Denton's Notebook: January 12, 2012

By John Denton
January 12, 2012

OAKLAND – Dwight Howard set an all-time NBA record for All-Star Game votes in 2009 and again led all Eastern Conference players in voting last season, but privately the Orlando Magic superstar wondered how fans would react to him this season.

After all, Howard’s name has been in the headlines a lot this season for his trade request and uncertain future.

So Howard was admittedly shocked on Wednesday when the first returns for the Feb. 26 NBA All-Star Game in Orlando were announced the Magic center led all players in votes. Howard’s 754,737 votes were 64,124 more than Los Angeles Lakers guard Kobe Bryant, the second-highest vote-getter. And not only does Howard have a commanding 679,699-vote lead over the next closest center in the East (Chicago’s Joakim Noah), he also tallied some 113,000 votes more than Miami’s LeBron James and Chicago’s Derrick Rose.

``I kind of didn’t know what to expect this year, but it means a lot to me the support I’m getting,’’ Howard said while shaking his head somewhat in amazement. ``It’s a humbling experience and great. It just means a lot to me to know that there are fans out there supporting me and what I’m all about.’’

Howard spent Tuesday’s off day in Portland at the Adidas headquarter brainstorming to come up with ideas to interact with fans during the NBA All-Star Weekend in Orlando. Howard, who got a record 3.1 million votes in 2009 and 2.1 million last season, said the whopping number of votes that he has gotten again this season reaffirms his desire to do something to thank his fans.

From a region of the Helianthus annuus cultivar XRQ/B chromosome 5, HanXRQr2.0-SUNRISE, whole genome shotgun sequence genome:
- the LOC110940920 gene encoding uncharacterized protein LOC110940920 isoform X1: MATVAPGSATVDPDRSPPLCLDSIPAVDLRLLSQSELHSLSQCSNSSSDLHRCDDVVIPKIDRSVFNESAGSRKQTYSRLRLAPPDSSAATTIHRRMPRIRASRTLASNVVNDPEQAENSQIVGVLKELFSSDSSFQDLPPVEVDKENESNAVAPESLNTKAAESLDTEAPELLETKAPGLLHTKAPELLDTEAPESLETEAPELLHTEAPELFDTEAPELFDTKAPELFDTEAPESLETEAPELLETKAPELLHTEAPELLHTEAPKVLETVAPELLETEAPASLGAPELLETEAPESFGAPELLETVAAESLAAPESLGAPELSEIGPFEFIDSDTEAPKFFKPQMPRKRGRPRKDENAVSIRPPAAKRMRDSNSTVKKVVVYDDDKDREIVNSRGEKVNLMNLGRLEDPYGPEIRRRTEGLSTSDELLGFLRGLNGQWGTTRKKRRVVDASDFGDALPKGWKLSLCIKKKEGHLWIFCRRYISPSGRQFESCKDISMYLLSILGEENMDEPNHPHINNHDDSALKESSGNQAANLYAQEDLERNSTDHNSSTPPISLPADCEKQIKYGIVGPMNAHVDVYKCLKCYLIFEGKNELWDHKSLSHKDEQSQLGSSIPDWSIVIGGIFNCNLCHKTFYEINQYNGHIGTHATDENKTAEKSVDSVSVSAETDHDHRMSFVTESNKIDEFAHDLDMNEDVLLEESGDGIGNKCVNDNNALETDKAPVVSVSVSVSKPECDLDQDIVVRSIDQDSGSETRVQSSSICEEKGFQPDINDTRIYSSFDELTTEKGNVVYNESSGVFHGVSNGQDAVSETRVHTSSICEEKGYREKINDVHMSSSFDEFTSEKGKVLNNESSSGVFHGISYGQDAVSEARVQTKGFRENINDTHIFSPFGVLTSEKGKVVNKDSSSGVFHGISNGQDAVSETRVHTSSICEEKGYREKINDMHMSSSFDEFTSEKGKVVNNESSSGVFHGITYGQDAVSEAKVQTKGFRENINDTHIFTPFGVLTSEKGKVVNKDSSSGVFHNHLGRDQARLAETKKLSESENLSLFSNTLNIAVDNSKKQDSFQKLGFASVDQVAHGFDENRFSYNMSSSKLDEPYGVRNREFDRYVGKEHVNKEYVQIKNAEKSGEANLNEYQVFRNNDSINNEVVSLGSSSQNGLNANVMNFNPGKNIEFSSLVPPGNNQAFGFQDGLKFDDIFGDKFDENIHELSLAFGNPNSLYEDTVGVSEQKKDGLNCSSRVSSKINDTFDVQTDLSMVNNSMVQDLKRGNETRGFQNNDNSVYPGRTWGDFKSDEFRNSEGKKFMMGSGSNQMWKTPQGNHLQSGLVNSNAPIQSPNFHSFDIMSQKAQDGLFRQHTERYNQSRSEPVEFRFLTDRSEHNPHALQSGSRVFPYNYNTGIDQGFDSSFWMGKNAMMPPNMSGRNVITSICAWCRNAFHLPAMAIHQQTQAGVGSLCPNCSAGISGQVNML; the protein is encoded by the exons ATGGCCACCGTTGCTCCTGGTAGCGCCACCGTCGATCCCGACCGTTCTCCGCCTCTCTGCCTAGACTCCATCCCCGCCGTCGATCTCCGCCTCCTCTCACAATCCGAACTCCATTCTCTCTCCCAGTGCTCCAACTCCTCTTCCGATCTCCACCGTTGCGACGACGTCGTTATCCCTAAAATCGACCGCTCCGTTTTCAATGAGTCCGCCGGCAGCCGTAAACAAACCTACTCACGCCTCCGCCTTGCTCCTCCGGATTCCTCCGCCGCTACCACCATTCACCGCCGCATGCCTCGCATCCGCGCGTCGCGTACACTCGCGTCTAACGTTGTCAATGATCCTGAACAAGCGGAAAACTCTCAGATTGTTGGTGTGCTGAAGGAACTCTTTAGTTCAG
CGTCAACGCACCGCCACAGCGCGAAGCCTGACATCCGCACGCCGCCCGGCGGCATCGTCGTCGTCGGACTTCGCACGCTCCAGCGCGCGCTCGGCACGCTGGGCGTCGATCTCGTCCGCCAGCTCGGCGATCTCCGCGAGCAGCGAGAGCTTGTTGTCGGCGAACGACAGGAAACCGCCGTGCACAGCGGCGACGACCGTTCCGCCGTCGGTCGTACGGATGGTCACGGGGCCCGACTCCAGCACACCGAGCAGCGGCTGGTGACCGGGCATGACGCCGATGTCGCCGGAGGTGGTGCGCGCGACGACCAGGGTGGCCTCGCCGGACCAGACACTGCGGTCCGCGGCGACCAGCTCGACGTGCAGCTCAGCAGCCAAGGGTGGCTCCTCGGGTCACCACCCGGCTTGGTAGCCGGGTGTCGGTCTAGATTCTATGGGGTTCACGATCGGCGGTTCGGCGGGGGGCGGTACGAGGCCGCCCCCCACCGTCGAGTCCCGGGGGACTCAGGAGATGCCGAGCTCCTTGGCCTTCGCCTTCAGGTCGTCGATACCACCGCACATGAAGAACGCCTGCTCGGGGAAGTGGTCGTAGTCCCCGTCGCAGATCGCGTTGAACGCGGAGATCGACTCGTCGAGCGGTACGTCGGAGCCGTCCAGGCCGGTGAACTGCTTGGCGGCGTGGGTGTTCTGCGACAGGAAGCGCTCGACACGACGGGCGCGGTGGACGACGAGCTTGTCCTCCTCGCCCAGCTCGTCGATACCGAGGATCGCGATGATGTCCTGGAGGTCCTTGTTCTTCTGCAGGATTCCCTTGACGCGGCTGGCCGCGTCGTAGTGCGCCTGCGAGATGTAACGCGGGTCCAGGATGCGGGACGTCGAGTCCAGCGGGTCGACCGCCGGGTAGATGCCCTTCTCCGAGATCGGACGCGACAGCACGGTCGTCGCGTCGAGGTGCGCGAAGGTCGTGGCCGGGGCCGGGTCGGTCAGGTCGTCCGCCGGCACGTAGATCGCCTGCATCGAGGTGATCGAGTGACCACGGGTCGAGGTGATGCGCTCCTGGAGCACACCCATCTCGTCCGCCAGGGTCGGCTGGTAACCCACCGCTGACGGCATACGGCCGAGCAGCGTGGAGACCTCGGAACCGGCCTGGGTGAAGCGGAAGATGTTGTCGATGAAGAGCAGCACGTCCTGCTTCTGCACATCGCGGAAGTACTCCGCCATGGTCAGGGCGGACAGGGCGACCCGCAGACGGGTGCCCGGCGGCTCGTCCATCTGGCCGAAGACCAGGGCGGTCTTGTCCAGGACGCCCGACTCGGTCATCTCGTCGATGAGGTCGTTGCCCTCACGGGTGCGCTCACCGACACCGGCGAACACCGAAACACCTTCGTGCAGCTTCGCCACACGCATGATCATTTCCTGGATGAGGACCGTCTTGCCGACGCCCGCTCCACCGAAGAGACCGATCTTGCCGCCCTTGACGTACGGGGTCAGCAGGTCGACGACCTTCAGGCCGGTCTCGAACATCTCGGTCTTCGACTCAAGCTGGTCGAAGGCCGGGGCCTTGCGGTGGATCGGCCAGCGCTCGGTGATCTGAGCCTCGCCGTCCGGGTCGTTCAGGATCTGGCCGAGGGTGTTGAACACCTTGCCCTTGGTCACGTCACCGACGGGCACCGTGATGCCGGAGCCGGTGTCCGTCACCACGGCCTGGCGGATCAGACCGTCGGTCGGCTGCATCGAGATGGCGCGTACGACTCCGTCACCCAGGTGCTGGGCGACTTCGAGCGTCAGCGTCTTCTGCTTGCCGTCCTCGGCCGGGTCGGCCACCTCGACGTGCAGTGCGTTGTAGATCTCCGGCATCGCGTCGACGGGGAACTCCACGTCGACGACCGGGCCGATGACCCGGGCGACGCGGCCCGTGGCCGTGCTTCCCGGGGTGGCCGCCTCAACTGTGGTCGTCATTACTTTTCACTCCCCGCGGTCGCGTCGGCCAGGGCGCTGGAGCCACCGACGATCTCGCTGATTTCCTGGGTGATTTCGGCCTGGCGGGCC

``I’m trying to figure out a good way to show my gratitude to the fans, not just through words by also through my actions,’’ Howard said. ``We’ll see how it goes, but I’m just so thankful right now.’’

TURK TIME: Lost in the daily drama surrounding Howard’s future has been the revival of Hedo Turkoglu so far this season for the Magic. Through the first 10 games of this season, Turkoglu’s scoring was up (13.8 compared to 11.4) and his shooting percentages from the floor (49.1 percent to 44.8 percent) and 3-point line (47.9 percent compared to 40.4 percent) were also dramatically improved from his 56 games with the Magic last year.

Turkoglu had another impressive game in Orlando’s defeat of Portland on Wednesday with 16 points, six assists and four 3-pointers. As has been the case with him for years, his biggest plays – a driving layup and a step-back 3-pointer – came after Portland had sliced a 23-point deficit to three points.

``I kind of feel like I haven’t done anything yet because it’s so early in the season,’’ Turkoglu said.

But Magic coach Stan Van Gundy would beg to differ. ``To me an under-the-radar story is how great he’s played this year,’’ Van Gundy said of Turkoglu. ``You look at his shooting percentages are high, he has a lot of assists, he’s been very efficient and he’s made a lot of big plays. (Wednesday) night, was no different because those five points in a row against a great defender (Gerald Wallace), those were huge plays.’’

Van Gundy said the 32-year-old Turkoglu hit training camp in great shape following the lockout and he’s been extremely focused so far. And Van Gundy likes the pep that the 12-year veteran is playing with so far.

``He seems like he is (focused). With him the determining factor is where his energy level is,’’ Van Gundy added. ``It was very good (in Portland). When he’s playing with a lot of energy, he’s a very, very skilled guy. He had about four assists in a 5-minute period there that really got us going. He’s been terrific.’’